13. 17. Fibrinogen Fibrin Thrombin
  14. 18. Fibrinogen Fibrin Thrombin Prothrombin Xa Va
  15. 19. Fibrinogen Fibrin Thrombin Prothrombin Xa Va VIIa TF Extrinsic Pathway
  16. 20. Fibrinogen Fibrin Thrombin Prothrombin Xa Va VIIa TF Extrinsic Pathway IXa VIIIa XIa XIIa Intrinsic pathway
  17. 21. Fibrinogen Fibrin Thrombin Prothrombin Xa Va VIIa TF Extrinsic Pathway IXa VIIIa XIa XIIa Intrinsic pathway XIIIa Soft clot Fibrin Hard clot
  18. 22. Fibrinogen Fibrin Thrombin Prothrombin Xa Va VIIa TF Extrinsic Pathway IXa VIIIa XIa XIIa Intrinsic pathway XIIIa Soft clot Fibrin Hard clot V VIII
  19. 23. Hemophilia A Deficiency of/nonfunctional VIII Hemophilia B Deficiency of /nonfunctional IX Why do they bleed? Hemophilia C Deficiency of/nonfunctional XI
  20. 24. Thrombin (IIa) Prothrombin (II) Xa VIIa TF IXa Revised Coagulation Pathway (Tissue Factor Pathway) IX NB: production of IXa Interaction of intrinsic and extrinsic pathways
  21. 25. Tissue Factor Pathway Inhibitor <ul><li>Kunitz-type protease inhibitor (kringles) </li></ul><ul><li>34 and 41 KD forms in plasma (C-term truncation) </li></ul><ul><li>Directly inhibits Xa </li></ul><ul><li>Inhibits VIIa-TF complex in a [Xa]-dependent manner </li></ul><ul><li>Bound to LDL, HDL and Lp (a) </li></ul><ul><li>~10% present in platelets (endothelium also) </li></ul>
  22. 26. Thrombin (IIa) Prothrombin (II) Xa VIIa TF IXa Tissue Factor Pathway Inhibitor IX TFI TFPI NB: Inhibition of Xa and VIIa
  23. 27. Proposed Mechanism of Tissue Factor Pathway Inhibitor (TFPI) Activity F-Xa Endothelium Tissue factor F-VIIa TFPI F-Xa TFPI TFPI F-Xa
  24. 28. Physiologic Inhibitors of coagulation <ul><li>Antithrombin III (serpin) </li></ul><ul><li>Activated Protein C + protein S </li></ul><ul><ul><li>Inactivates Va and VIIIa (via proteolysis) </li></ul></ul><ul><ul><li>NB: Factor V Leiden </li></ul></ul><ul><li>Thrombomodulin (EC glycoprotein) </li></ul><ul><ul><li>Binds to thrombin </li></ul></ul><ul><ul><li>Decreases ability to produce fibrin </li></ul></ul><ul><ul><li>Increases ability to activate Protein C </li></ul></ul>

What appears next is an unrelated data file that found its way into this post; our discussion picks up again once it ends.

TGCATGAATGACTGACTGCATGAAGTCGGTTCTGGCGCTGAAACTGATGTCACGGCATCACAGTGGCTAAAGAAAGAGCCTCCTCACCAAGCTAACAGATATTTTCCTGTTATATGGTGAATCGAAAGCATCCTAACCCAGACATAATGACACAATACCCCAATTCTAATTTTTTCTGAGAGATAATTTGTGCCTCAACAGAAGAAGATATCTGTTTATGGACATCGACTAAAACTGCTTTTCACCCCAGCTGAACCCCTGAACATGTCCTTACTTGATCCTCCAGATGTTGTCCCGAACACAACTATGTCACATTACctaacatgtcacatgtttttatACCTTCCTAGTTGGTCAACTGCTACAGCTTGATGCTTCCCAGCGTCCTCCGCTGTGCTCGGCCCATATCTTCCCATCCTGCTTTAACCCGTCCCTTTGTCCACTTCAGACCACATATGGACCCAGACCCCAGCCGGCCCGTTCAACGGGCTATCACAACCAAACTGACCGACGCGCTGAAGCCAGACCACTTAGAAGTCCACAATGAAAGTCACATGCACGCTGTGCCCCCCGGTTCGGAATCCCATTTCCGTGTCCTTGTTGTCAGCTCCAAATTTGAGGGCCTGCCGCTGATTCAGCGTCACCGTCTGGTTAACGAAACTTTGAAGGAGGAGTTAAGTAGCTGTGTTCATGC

25. 29. Proposed Mechanism of AT III-Heparin System Heparin Thrombin Antithrombin Lysine sites Serine site Arginine site H Th H AT III AT III Th
  26. 30. Proposed Mechanism of Thrombomodulin, Protein C and Protein S (TM-PC-PS) System Thrombin Prothrombin Protein C Thrombomodulin Thrombin F-Xa Activated platelet PS F-Va x Ca ++ Ca ++ Activated Protein C
  27. 31. Role of vitamin K Some clotting factors require a post-translational modification before they are active in clotting These factors are II, VII, IX, X, proteins C and S This PTM involves the addition of a COO- to certain Glu residues in the clotting factors This PTM results in the formation of several  -carboxy glutamates = Gla This PTM requires vitamin K
  28. 32. Role of vitamin K <ul><li>Vit K is altered in carboxylation Rx and must be regenerated before reuse </li></ul><ul><li>Regeneration involves 2 reductases which convert vit K epoxide to vit K </li></ul><ul><li>Vit K antagonists inhibit these reductases </li></ul><ul><li>Vit K-dependent PTM provides sites on modified coag factors for Ca bridging </li></ul>